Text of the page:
Post-employment restrictive covenant agreements are a fact of life in the workplace. Companies invest substantial time and money developing their most important asset – their employees. Of necessity, these employees are entrusted with sensitive business information and client relationships. Inevitably, however, valued employees will leave and, in many cases will go to work for a competitor.
Forward-thinking employers understand this reality and take steps to protect their businesses, including by requiring employees to sign confidentiality and non-solicitation agreements. The hiring company is then faced with the challenge of how to utilize the new employee’s skills and industry knowledge without running afoul of these limitations.
The good news is that with appropriate planning and safeguards, each of the parties can accomplish their business goals while honoring the employee’s obligations to his or her previous employer.
In the best of circumstances, there are risks associated with hiring a competitor’s employee. First, whether or not a written agreement exists, most states afford some measure of legal protection to employers’ trade secrets and other intellectual property. When the new employee has signed a restrictive covenant agreement with his or her former employer, the stakes are even higher. If the employee misappropriates valuable information or violates other post-employment obligations, a lawsuit is likely. Potential claims may include violation of state trade secrets laws, conversion, unfair competition, breach of contract and tortious interference.
Litigation is time-consuming, distracting and expensive. A temporary restraining order that keeps the employee on the sidelines may frustrate the entire purpose of the new hire. Adverse publicity can tarnish reputations and discourage clients from doing business with the new employer for fear of becoming embroiled in the dispute. And, a company whose employees are known to have breached their duties to former employers may find it more difficult to enforce its own rights.
Litigation avoidance should begin during the interview phase. Before making an offer, an employer should fully explore any potential limitations on a prospective new hire’s ability to do the job. If possible, the employer should ask for a copy of any relevant agreement, so that it can make an independent determination whether the prospect can accept employment without violating any duties to a previous employer. The offer letter should emphasize that the new hire is not to bring any property or confidential information of any previous employer, and that he or she must comply with any applicable post-employment obligations. If the employee takes nothing from the previous employer, it is far easier to prove compliance with the previous employer’s nondisclosure requirements.
If the new hire is prohibited from soliciting the former employer’s clients, he or she should be instructed in writing to comply with the spirit and letter of the rules. While the employee may worry that clients will be unable to locate him or her at the new job, this is rarely the case. The best solution is to reach agreement with the former employer on a joint announcement of the departure, and a script to be used should clients call and request the employee’s contact information. Other options include an announcement on the new employer’s website, emails or letters to the new employer’s existing client base, and announcements on the employee’s LinkedIn, Facebook, or other Internet profiles.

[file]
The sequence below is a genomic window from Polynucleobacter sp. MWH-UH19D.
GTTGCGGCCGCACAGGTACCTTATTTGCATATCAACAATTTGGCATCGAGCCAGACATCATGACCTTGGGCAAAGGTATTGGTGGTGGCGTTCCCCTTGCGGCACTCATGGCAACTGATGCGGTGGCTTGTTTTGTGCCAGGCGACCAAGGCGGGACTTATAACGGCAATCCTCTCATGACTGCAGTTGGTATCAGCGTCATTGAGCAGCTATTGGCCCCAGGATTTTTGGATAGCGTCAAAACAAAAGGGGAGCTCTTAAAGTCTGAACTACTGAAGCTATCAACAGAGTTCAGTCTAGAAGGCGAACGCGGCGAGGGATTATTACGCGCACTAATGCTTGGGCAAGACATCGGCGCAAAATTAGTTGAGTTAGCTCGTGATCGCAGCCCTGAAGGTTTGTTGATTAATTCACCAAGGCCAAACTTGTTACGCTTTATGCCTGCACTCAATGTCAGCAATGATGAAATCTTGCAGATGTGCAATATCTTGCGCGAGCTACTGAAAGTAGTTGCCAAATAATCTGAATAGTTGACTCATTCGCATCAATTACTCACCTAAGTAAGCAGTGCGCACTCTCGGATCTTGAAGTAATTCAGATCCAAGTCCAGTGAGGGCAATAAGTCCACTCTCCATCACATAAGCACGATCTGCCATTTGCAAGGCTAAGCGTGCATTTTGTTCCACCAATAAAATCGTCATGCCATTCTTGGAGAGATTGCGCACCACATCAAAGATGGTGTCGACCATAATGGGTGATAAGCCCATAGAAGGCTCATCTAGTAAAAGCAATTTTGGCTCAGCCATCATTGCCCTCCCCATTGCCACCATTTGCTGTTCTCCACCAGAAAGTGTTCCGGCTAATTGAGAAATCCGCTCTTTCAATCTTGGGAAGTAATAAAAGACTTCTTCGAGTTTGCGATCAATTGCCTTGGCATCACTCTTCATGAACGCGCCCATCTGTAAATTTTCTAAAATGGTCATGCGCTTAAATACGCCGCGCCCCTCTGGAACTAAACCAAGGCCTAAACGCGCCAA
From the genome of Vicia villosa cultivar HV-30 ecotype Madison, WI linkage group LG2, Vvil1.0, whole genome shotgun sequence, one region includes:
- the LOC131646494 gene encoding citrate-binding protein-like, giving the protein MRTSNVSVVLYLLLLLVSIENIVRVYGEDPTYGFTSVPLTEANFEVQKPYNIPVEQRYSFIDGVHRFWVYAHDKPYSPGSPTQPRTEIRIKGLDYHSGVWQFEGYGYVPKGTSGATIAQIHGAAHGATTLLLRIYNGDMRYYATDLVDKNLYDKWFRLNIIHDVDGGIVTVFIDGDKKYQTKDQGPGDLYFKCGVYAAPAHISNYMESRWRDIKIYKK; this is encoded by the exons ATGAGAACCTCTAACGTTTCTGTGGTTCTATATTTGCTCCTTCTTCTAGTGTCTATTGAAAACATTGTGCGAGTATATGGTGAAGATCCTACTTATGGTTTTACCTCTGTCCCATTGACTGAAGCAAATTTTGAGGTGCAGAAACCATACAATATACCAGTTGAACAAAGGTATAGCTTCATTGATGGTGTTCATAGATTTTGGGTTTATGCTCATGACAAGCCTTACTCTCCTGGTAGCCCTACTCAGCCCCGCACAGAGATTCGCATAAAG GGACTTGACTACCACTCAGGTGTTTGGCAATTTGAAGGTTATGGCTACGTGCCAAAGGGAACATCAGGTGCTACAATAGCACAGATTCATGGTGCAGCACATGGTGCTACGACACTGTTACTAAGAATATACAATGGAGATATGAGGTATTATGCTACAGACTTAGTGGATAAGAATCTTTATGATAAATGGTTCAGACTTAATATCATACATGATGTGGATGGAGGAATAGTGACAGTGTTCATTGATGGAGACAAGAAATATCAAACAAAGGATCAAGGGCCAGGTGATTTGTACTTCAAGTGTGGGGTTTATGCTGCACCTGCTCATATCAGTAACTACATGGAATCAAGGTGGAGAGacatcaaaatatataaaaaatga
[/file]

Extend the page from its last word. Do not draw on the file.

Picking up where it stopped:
It is rarely advisable for the employee to contact clients directly, “just to let them know where I’m going.” Such contacts are almost always viewed as solicitations. If acceptance of business is permitted (without any solicitation), the client’s request to the employee at his new employer should be in writing, making clear that contact was initiated by the client and not the employee.
The new hire may also be subject to an employee non-recruitment covenant. If so, the new hire should be instructed not to contact former co-workers about prospective employment and not to participate in interviews, recruiting dinners or other similar events. If former co-workers contact him or her, the employee should refer them to the new firm’s hiring manager. If the new employer also hires its new hire’s co-worker, there will inevitably be questions. When the questions arise, the evidence must unequivocally establish that the employee had no role in the co-worker’s recruitment.
Post-employment nondisclosure and nonsolicitation agreements are here to stay, but they need not prevent a company from hiring workers with relevant industry experience. With the proper precautions including pre-hire analysis of the relevant restrictions, written instructions regarding the new company’s expectations and careful documentation of the employee’s compliance efforts, the new employer may properly benefit from the employee’s skills and business knowledge without violating the former employer’s legal and contractual rights.